Africans are one of the fastest growing immigrant groups in the United States, yet their presence receives very little attention in public discourse about immigration. In an era where America’s immigration policies have grown increasingly insular, African immigrants are particularly at risk of having measures that historically facilitated their entry into the United States, stripped away without recognition of the benefit they pose to them.
This Note argues that the intersectional identity of Black African immigrants, being Black and foreign, renders them effectively invisible in the immigration debate and vulnerable to policies that affect them both due to their Blackness as well as their status as foreigners. It proposes that the Intersectionality framework can serve as a useful tool to shed light on the unique concerns of African immigrants and create policies that directly address them.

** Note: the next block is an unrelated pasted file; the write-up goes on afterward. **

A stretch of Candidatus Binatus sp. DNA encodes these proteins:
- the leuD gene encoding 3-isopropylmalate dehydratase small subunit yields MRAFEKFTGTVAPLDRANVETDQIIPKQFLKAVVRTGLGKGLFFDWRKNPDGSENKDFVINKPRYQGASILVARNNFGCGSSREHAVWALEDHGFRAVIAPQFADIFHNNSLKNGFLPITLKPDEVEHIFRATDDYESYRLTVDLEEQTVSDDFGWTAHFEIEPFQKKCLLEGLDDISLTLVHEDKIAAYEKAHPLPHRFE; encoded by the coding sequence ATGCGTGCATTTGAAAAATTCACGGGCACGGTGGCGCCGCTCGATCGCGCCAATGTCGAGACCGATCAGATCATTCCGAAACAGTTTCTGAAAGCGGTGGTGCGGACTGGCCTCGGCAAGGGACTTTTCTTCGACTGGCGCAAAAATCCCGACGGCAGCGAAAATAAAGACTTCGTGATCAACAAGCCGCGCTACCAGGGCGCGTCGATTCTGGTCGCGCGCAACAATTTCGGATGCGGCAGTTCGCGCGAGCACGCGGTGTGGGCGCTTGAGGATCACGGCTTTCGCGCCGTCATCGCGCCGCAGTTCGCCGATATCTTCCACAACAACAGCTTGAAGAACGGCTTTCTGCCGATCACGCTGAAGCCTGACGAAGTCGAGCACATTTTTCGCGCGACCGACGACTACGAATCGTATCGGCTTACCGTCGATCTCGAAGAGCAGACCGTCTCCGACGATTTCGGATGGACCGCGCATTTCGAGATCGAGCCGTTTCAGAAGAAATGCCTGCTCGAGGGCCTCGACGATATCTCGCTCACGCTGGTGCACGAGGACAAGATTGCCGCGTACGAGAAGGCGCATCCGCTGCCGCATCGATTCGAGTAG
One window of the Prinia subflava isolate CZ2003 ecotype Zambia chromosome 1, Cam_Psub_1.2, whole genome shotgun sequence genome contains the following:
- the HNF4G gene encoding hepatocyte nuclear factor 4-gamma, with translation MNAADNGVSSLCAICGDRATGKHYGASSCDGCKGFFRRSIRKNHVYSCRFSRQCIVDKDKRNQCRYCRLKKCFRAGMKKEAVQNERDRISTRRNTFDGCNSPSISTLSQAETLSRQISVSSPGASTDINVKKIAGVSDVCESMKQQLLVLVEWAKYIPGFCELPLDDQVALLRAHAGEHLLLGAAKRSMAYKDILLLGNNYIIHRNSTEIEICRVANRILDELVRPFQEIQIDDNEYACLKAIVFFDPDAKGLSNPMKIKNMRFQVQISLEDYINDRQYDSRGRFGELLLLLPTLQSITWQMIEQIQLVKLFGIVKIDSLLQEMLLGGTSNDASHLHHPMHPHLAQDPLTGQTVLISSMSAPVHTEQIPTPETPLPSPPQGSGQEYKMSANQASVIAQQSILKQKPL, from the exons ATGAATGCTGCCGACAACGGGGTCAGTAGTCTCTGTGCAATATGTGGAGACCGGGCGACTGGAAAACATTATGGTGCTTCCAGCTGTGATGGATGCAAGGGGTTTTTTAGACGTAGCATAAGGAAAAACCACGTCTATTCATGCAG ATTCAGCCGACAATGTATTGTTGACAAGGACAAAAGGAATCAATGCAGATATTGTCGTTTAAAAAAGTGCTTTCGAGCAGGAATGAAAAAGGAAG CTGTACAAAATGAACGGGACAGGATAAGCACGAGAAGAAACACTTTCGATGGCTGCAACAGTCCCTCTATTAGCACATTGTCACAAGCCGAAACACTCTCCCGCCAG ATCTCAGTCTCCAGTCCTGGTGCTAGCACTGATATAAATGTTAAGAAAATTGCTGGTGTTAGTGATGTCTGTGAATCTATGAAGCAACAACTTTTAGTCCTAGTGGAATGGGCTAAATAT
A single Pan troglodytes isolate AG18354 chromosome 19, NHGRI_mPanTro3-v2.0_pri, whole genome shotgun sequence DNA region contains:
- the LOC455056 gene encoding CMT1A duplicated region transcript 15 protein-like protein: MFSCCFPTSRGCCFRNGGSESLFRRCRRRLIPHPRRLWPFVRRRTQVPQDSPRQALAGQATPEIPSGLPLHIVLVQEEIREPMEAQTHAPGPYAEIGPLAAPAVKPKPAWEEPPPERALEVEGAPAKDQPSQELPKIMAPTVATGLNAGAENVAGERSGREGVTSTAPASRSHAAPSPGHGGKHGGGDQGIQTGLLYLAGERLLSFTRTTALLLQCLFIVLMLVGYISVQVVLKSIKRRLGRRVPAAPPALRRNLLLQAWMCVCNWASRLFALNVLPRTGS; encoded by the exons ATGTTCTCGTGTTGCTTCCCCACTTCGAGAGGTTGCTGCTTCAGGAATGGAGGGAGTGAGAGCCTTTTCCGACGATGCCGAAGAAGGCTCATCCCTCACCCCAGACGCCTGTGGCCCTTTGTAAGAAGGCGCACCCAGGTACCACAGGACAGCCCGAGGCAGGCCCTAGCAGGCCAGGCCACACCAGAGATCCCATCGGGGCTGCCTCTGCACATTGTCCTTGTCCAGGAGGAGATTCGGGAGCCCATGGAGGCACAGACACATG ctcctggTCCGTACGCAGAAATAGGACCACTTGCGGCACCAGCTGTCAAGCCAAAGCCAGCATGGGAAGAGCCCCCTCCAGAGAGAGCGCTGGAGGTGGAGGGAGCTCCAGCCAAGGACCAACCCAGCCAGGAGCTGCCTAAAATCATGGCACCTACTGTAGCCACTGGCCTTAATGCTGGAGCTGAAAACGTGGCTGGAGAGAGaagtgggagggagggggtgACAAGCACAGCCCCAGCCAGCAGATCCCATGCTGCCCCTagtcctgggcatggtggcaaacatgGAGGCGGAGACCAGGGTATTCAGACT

Part II of this Note provides a background into the history of African immigration in the United States. Part III introduces the theory of Intersectionality and demonstrates its applicability in the immigration law Context. Finally, Part IV applies Intersectionality theory to explore the unique harms that African immigrants face in the current Immigration landscape.